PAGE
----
Shares of China Green Agriculture, Inc. (NYSE: CGA) fell as much as 25% following the release of a research report that accused CGA of significantly overstating revenues and earnings. CGA issued a press release in response to the report stating that CGA is cooperating with an informal inquiry by the Securities and Exchange Commission (SEC). CGA is a Chinese reverse merger purportedly engaged in the production of organic fertilizer.
The report on CGA, issued by J Capital Research on January 5th, suggests that CGA’s revenues in fiscal 2010 were really only 25% of the figure reported in CGA’s SEC-filed financial statements. The report also suggests that CGA’s claims of possessing proprietary technology are false, that CGA’s reported margins are implausible, and that CGA may have engaged in undisclosed related party transactions.
asensio.com first reported on CGA in September 2010 as part of research on a network of promoters tied to NASDAQ and a Chinese national reportedly convicted of criminal charges in China while heading a NASDAQ-listed company. Barron’s also published a report on the matter.
CGA’s response to the J Capital report states simply that it is “largely inaccurate,” and disclosed that the SEC had initiated an informal inquiry. The CGA release states that its counsel “voluntarily provided a comprehensive report on selected issues that were of interest to the SEC.” CGA did not describe the “selected issues.” CGA also hired Sitrick & Co., a PR firm specializing in “crisis management.”
In September of last year CGA issued two press releases responding to “a number of bloggers believed to be short sellers or affiliated with short sellers.” In the face of class action lawsuits, CGA announced in November that it had retained Ernst & Young as an “advisor,” but not as its auditor, in the vein of China Sky One Medical, Inc. (NASDAQ: CSKI).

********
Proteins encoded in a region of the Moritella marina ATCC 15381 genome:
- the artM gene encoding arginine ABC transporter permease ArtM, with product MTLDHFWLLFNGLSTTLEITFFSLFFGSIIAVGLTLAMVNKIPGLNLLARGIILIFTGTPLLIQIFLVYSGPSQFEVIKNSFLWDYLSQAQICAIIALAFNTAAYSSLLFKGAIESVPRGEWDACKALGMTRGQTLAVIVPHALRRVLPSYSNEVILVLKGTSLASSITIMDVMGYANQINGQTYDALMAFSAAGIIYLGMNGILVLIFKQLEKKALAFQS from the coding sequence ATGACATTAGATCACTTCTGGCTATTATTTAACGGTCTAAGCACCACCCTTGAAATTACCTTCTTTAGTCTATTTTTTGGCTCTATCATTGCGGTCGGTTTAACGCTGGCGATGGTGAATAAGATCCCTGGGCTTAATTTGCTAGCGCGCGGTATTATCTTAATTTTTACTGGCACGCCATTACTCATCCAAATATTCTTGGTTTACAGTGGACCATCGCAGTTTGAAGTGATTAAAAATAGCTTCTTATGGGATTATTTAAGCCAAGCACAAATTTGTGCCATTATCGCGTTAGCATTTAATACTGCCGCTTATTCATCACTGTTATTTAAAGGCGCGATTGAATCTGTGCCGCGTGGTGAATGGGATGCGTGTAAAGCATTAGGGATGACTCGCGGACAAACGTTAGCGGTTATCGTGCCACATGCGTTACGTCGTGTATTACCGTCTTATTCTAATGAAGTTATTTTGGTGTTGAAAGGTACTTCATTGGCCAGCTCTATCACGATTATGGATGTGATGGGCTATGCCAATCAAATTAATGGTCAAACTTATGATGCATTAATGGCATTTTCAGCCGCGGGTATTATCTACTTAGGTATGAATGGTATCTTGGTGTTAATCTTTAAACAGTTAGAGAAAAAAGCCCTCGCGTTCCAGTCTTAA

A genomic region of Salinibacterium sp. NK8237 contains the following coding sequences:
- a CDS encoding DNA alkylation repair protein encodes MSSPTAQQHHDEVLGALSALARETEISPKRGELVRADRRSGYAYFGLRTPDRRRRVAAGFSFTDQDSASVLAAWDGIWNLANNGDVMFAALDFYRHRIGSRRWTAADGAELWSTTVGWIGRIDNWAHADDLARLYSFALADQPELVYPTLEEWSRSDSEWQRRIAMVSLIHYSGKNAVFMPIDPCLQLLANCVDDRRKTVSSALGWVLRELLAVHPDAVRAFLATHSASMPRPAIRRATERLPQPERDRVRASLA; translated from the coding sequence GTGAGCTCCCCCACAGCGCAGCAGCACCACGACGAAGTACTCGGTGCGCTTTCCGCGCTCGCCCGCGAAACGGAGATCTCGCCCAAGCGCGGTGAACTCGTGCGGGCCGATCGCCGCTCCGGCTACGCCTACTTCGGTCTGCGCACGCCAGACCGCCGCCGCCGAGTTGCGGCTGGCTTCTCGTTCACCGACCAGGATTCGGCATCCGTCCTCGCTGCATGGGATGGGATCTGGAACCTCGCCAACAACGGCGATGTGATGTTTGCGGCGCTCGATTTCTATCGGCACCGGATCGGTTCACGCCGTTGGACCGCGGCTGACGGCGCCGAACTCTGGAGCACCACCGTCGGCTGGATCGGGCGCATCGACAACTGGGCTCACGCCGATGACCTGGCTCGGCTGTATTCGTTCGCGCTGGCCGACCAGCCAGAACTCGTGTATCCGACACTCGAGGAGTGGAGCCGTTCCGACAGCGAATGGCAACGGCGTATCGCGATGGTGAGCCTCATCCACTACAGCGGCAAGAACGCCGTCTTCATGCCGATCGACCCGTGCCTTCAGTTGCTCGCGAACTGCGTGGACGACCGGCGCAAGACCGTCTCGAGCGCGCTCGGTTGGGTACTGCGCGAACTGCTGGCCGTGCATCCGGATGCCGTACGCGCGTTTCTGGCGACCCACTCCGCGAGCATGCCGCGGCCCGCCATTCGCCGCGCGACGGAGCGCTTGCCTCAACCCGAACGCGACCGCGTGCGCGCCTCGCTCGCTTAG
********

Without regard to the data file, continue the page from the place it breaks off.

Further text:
CGA follows a growing number of Chinese reverse mergers that have been the subject of fraud accusations in recent months: e.g., RINO International Corp. (OTC: RINO), Orient Paper, Inc. (AMEX: ONP), Universal Travel Group (NYSE: UTA), Fuqi International, Inc. (NASDAQ: FUQI), Duoyuan Printing, Inc. (NYSE: DYP), China-Biotics, Inc. (NASDAQ: CHBT), and China Valves Technology, Inc. (NASDAQ: CVVT). Other Chinese reverse mergers that have failed, been delisted, or faced substantial fraud accusations include China Expert Technology, Inc. (OTC: CXTI), Tongxin International Ltd. (OTC: TXIC), China Energy Savings Technology, Inc. (defunct), Bodisen Biotech, Inc. (OTC: BBCZ), Shanghai Medical Technology (defunct), Fuwei Films (Holdings) Co., Ltd. (NASDAQ: FFHL), China Yingxia International, Inc. (OTC: CYXI), Asia Time Corp. (OTC: ATYM), and China Water & Drinks Inc. [now part of Heckmann Corporation (NYSE: HEK)].
asensio.com began releasing research on Chinese reverse mergers in early 2009, with reports on CSKI and American Oriental Bioengineering, Inc. (NYSE: AOB).